It is the decent citizens of the community who have made concession after concession, and now when we say, "Enough is enough," the butt-peddlers insist we are narrow-minded, self-righteous zealots who want to control other people's lives. The question is, who are the real zealots? Is not their insistence on baring their bodies in public an intrusion into my life?
John Adams, second president of the United States, said the Constitution of America was designed to govern a moral and religious people. It was, he said, wholly inadequate to govern any other type of people. While I do not cherish more government intrusion into my life or anyone else's, it becomes necessary when men and women refuse to govern themselves.
J. R. Carrel
Editor: I am a size 5, physically fit mother of two. I happen to own and wear a T-back (in my own back yard). Clearwater Beach is a public family beach. I would not bring my children to a nudey bar, so why would I bring them to the beach and see the same sort of dress? I have been to both, and there is no difference.
What is so hard about asking people to cover up just a little? No one said wear a turtleneck. Just cover your a--!
Editor: Couldn't help but notice that all the letters to the editor that bash the Clearwater city commissioners for their ban on T-backs were all signed by males who obviously use public beaches and basking buns to achieve sexual stimulation, who now cry like babies who have had their toys taken away.
I'm convinced . . . too many men are pigs!
Don't destroy Safety Harbor
Editor: One of the determining factors in my decision to move to Safety Harbor four years ago was the quaint purity of its downtown. Tired of generic restaurants and impersonal, mind-numbing strip malls, I, like many others, saw Main Street as a true alternative to such blandness. Here at last was a real, easily identifiable town, an authentic community, a place you could call home and feel as though that actually meant something.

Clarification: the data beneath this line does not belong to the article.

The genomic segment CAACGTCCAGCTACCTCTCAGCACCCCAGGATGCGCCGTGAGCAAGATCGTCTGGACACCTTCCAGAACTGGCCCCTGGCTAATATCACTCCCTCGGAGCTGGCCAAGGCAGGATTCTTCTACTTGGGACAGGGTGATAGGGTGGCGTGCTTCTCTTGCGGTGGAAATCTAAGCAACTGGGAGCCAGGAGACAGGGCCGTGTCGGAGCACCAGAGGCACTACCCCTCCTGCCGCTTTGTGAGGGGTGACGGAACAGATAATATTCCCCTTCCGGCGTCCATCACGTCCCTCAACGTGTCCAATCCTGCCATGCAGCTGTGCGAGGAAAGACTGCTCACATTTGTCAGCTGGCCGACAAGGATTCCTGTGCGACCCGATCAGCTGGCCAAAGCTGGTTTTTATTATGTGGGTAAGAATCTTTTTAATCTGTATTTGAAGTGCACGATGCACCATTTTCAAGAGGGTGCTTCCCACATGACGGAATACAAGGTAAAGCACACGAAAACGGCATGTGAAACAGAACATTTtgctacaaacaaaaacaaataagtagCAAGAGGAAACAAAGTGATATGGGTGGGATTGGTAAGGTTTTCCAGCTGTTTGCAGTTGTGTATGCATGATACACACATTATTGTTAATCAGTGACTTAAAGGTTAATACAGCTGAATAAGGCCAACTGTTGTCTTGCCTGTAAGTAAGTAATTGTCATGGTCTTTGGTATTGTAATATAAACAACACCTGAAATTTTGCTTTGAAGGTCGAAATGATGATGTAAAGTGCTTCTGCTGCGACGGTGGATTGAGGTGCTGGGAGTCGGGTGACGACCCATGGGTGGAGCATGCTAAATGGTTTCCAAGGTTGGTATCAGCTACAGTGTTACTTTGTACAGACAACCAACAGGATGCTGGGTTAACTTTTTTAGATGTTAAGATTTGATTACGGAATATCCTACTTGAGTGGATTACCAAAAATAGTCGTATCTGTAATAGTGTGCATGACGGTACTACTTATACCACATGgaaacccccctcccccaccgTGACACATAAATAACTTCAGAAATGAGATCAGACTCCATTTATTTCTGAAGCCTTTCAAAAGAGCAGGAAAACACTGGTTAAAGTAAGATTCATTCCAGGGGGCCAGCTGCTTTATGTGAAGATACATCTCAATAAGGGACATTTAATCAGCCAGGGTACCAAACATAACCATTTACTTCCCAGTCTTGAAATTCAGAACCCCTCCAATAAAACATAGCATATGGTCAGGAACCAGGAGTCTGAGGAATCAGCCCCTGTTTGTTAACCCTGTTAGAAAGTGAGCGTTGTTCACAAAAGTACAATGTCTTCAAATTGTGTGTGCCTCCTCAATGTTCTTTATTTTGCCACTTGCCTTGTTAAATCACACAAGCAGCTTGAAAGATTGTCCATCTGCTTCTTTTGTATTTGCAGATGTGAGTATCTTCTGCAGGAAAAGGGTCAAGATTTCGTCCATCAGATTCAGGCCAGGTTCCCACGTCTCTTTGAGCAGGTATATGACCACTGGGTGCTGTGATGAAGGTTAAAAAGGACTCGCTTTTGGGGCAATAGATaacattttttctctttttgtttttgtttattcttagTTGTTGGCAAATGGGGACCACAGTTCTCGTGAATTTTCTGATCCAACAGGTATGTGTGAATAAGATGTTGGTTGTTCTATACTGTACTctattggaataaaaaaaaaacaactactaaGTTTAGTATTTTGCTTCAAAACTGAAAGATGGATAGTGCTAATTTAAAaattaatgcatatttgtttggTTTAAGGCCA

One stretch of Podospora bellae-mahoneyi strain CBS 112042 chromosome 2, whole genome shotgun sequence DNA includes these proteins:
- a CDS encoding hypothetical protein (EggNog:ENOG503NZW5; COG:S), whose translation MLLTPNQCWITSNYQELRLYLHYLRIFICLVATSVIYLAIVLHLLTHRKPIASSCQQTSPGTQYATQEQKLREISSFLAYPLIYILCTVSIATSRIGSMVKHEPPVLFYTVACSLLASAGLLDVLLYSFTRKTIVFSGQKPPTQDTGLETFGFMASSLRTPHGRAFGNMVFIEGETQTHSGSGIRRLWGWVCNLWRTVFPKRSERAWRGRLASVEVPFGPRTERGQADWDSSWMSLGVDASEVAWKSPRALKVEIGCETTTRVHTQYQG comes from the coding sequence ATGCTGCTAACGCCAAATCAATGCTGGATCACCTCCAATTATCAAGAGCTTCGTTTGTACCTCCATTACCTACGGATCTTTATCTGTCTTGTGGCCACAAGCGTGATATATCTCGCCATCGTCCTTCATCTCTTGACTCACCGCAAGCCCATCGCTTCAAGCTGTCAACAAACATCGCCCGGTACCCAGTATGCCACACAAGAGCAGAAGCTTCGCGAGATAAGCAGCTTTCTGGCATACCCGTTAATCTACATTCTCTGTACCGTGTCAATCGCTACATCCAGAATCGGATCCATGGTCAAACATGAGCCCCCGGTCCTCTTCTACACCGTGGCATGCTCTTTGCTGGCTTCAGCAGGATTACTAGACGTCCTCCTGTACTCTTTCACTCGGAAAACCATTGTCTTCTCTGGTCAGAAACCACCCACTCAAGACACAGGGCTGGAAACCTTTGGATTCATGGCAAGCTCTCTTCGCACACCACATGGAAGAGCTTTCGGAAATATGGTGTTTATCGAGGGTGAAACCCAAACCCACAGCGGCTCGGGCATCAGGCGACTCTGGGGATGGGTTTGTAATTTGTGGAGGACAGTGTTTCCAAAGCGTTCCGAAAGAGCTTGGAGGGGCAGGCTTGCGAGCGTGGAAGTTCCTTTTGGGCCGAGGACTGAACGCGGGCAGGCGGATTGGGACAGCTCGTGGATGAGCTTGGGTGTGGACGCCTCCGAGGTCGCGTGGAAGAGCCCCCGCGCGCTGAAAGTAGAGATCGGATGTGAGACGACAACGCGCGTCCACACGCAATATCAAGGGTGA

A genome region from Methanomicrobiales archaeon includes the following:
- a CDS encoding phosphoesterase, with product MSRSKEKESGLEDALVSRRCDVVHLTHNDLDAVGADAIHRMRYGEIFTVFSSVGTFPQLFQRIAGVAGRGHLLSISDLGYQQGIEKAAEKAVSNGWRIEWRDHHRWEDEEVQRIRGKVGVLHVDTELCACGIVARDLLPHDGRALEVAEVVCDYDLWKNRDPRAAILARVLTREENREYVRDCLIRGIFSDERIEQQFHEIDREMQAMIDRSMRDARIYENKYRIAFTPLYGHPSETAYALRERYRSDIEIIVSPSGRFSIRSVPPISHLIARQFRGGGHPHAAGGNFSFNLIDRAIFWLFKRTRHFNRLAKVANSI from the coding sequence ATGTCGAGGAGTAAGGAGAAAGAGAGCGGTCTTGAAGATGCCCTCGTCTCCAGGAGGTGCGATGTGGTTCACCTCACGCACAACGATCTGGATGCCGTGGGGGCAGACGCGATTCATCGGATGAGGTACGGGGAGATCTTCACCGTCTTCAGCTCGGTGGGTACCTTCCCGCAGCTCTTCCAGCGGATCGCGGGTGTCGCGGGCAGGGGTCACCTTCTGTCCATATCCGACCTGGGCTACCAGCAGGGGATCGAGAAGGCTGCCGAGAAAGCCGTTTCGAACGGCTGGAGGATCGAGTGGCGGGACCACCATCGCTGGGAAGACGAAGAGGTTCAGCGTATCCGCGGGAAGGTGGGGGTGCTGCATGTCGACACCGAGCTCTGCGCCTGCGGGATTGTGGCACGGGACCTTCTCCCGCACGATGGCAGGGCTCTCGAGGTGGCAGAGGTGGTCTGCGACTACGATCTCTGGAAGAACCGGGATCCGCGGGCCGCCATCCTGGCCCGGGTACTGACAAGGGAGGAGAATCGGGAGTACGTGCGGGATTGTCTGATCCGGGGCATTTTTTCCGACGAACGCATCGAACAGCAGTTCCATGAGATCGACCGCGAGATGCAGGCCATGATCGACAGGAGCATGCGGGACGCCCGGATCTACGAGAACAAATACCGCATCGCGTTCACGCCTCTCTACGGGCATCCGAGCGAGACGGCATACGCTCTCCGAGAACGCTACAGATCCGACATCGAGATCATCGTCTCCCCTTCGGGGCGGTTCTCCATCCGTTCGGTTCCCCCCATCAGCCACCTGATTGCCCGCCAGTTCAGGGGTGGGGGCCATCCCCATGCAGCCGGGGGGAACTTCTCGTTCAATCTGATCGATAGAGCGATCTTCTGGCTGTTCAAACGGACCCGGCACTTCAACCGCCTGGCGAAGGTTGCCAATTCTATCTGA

I guess that's why I'm so dismayed by all the talk about "downtown redevelopment." Improve what already exists, yes; there's no harm in fixing something up. But let's not destroy (read "redevelop") one of our greatest strengths simply for the sake of change. As the saying goes, don't try to fix something that ain't broke.
Surely the City Commission can find better projects on which to spend our money.
D. J. Condon
A NOTE ABOUT RECOMMENDATIONS
This newspaper publishes recommendations to help readers become more knowledgeable voters. The job is not easy, nor is it one we take lightly.
Editors send candidates questionnaires about their backgrounds and positions on the issues. They compare these responses, examine campaign materials and study the candidates through an array of public records and sources. Editors also invite the candidates for private interviews, and they may call upon the insights of other people in the community to learn more about the candidates.
The goal is to provide readers with the newspaper's recommendation of who is best for the job and why. We hope these recommendations will entice readers to learn more about the candidates and vote for their choices on Election Day.